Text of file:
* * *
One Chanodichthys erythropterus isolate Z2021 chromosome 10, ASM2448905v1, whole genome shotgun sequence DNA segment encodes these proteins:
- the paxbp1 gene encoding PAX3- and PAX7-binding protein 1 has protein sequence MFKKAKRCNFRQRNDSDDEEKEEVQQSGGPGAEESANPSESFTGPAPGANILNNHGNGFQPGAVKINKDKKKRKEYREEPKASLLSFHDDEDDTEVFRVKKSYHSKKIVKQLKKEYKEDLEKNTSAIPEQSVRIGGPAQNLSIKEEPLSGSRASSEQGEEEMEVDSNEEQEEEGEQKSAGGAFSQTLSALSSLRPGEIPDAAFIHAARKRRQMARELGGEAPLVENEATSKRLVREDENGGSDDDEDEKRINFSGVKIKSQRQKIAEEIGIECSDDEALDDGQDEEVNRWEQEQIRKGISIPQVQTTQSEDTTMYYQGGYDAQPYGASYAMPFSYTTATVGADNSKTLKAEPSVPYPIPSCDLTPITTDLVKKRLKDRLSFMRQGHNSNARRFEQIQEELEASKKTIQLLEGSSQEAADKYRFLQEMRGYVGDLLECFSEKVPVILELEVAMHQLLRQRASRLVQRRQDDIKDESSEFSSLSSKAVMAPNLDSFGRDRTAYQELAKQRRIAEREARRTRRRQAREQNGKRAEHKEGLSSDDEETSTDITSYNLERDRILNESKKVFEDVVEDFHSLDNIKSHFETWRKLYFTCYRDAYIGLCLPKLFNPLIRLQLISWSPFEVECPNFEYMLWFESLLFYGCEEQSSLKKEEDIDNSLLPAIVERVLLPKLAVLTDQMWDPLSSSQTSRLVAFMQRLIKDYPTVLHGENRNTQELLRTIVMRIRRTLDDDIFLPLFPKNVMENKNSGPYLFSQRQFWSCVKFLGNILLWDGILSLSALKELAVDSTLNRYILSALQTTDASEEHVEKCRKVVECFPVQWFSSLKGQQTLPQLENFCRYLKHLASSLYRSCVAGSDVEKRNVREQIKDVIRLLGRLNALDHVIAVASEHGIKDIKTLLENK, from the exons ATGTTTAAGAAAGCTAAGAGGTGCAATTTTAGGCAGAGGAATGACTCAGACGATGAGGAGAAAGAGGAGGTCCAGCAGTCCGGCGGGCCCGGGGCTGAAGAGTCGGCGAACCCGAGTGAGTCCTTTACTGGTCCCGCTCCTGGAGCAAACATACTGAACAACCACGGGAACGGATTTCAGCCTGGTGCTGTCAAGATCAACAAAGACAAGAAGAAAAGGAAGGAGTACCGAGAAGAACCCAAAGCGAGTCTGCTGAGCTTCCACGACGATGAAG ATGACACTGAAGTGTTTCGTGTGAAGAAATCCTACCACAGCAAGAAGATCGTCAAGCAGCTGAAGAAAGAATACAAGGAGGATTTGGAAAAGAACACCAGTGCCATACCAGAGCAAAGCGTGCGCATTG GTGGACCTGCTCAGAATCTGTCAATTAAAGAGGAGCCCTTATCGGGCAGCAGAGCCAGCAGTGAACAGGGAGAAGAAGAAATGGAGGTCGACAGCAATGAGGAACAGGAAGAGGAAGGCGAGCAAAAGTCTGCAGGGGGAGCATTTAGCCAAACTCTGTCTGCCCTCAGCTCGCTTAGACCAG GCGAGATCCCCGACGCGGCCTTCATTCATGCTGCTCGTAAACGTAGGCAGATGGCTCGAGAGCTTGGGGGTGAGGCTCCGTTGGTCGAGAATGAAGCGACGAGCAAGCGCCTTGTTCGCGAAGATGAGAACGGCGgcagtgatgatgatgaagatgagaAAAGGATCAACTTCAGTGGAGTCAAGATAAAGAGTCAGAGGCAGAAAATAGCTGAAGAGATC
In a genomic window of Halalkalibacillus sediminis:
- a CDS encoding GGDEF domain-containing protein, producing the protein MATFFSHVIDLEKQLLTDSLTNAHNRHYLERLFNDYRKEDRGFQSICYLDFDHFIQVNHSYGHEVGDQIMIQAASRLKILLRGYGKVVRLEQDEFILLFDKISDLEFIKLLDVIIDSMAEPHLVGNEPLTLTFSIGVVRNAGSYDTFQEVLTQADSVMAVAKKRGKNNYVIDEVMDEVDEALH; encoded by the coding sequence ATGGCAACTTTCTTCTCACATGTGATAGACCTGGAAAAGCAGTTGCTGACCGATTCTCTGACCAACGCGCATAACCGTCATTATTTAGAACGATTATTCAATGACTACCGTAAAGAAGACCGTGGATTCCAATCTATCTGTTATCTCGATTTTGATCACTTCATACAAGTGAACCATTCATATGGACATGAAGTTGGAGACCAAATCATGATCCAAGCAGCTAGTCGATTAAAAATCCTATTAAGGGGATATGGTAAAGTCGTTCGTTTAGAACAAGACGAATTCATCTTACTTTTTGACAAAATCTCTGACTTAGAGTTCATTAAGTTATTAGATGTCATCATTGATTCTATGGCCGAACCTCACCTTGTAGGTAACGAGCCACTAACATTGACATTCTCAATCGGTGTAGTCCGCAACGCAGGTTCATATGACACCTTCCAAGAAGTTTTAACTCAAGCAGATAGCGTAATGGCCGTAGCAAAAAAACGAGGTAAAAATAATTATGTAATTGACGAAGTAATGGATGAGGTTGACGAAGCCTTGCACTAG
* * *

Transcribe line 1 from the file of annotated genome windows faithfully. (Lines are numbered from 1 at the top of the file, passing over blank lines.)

One Chanodichthys erythropterus isolate Z2021 chromosome 10, ASM2448905v1, whole genome shotgun sequence DNA segment encodes these proteins: